•  » » » » » 14 months ago, # ^ | ← Rev. 2 →   0 The difference array of the minkowski sum of two convex polygon starting from the bottomost leftmost point going counterclockwise is equivalent to the sorted concatenation of the difference arrays sorted by counterclockwise order starting from the negative y axis ((0, -1) would be last).of those two convex polygons, so you can just maintain the differences and the bottommost point after adding every pair of points. ie. (0, 0), (1, 0), (0, 1) has a difference array of (1, 0), (-1, 1), (0, -1)(0, 0), (1, 1) has a difference array of (1, 1), (-1, -1)Their minkowski sum is (0, 0), (1, 0), (2, 1), (1, 2), (0, 1) which has a difference array of (1, 0), (1, 1), (-1, 1), (-1, -1), (0, -1)Since for each pair of points being added to the polygon there is only (0, 0) and (a - b, c - d), you can just add (a - b, c - d) and (b - a, d - c) to the difference array and sort them all by counterclockwise order afterwards. You just have to maintain the current bottommost leftmost point which is (sx, sy) as well.
•  » » » » » » 14 months ago, # ^ |   0 I got it! Thank you very much.
 » 14 months ago, # |   +30 Another way to do problem E is with a stack in O(n). Because you are essentially given a histogram, we can use a stack to maintain the heights of the rectangles and length of the rectangles, while trying to maximize the length of the rectangle. Then whenever we pop from the stack we add to a count of a specific size of a segment.More details are in this submission: 209610350
 » 14 months ago, # | ← Rev. 2 →   0 For Problem E, I maintained the empty spaces in each column .. then solving for some range from {l,r} find the minimum empty space in that range .. and add {(r-l+1), minV} to a set, subtract minV from all elements in the range {l,r} as that much space is utilized now, then we can then solve it recursively for range {l, minIdx-1} and {minIdx + 1, r}.Video Solution — https://www.youtube.com/watch?v=N0_QB3hPP_8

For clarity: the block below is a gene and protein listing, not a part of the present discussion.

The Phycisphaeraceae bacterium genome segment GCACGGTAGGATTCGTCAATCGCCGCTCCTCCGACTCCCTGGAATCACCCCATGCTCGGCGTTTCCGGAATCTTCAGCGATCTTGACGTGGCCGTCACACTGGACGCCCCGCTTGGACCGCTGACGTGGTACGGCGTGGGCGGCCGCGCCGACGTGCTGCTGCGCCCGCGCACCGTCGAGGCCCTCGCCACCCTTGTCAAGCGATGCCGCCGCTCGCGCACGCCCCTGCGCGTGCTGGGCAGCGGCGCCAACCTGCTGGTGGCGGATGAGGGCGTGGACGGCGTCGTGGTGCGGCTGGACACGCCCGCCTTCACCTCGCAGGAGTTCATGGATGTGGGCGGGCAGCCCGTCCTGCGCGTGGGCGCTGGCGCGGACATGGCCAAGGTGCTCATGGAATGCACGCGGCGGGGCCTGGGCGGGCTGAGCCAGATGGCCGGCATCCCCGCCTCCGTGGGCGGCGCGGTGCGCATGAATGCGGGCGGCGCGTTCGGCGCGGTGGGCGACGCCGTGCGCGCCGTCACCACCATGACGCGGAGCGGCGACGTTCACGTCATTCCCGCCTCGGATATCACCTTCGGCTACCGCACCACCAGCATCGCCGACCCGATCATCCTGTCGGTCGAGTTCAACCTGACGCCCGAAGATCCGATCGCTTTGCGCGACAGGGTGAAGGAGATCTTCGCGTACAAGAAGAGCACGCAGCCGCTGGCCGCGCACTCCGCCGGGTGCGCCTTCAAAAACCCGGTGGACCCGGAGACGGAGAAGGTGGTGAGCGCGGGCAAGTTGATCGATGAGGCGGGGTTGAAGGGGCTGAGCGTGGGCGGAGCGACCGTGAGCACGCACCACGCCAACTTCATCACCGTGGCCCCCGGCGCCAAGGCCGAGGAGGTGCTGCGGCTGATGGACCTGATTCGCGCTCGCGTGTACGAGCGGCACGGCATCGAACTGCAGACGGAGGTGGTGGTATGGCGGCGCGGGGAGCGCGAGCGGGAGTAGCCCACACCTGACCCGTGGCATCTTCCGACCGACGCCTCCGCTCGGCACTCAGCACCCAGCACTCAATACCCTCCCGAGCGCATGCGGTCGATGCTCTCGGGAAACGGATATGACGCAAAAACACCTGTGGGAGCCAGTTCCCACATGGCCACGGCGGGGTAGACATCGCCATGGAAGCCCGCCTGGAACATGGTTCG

» 14 months ago, # |   +29 Simple approach for D with complexity o(n*log).
•  » » 12 months ago, # ^ | ← Rev. 2 →   +8 Maintaining the set is also not required just a variable is enough that stores the right end of the segment which does not intersect with the previous pair. SolutionI just wanted to mention this, I know you would already know this.
•  » » » 12 months ago, # ^ |   0 That is true, thank you for your mention.
 » 14 months ago, # |   -10 In problem D, is there a graph based solution where we the graph has edges between intersecting intervals?
•  » » 14 months ago, # ^ |   0 I tried to think of this but I am stuck In the graph solution I think you have to find the maximum k such that there exists k edges which are disjoint and donot have edges between them but I am not able to find out which property of graphs can be exploited further to arrive at the solution.
•  » » » 14 months ago, # ^ |   0 This is binary-searchable
•  » » » » 14 months ago, # ^ |   0 I am sorry but I didn't uderstand what you meant by binary searchable ??
•  » » » » » 14 months ago, # ^ |   0 If you can make 4 pairs then you can make 3 pairs of course. What remains is the check function though which is hard to find
 » 14 months ago, # |   0 In problem C, it states that $dp_{i,j,k}$ is the maximum value of the number if we considered $i$ first characters, applied $k$ changes to them ($k$ is either 0 or 1), and the maximum character we encountered so far was $j$ ($j$ can have 5 possible values). But why we only need size of 2 for $i$ in int dp[2][5][2]; here?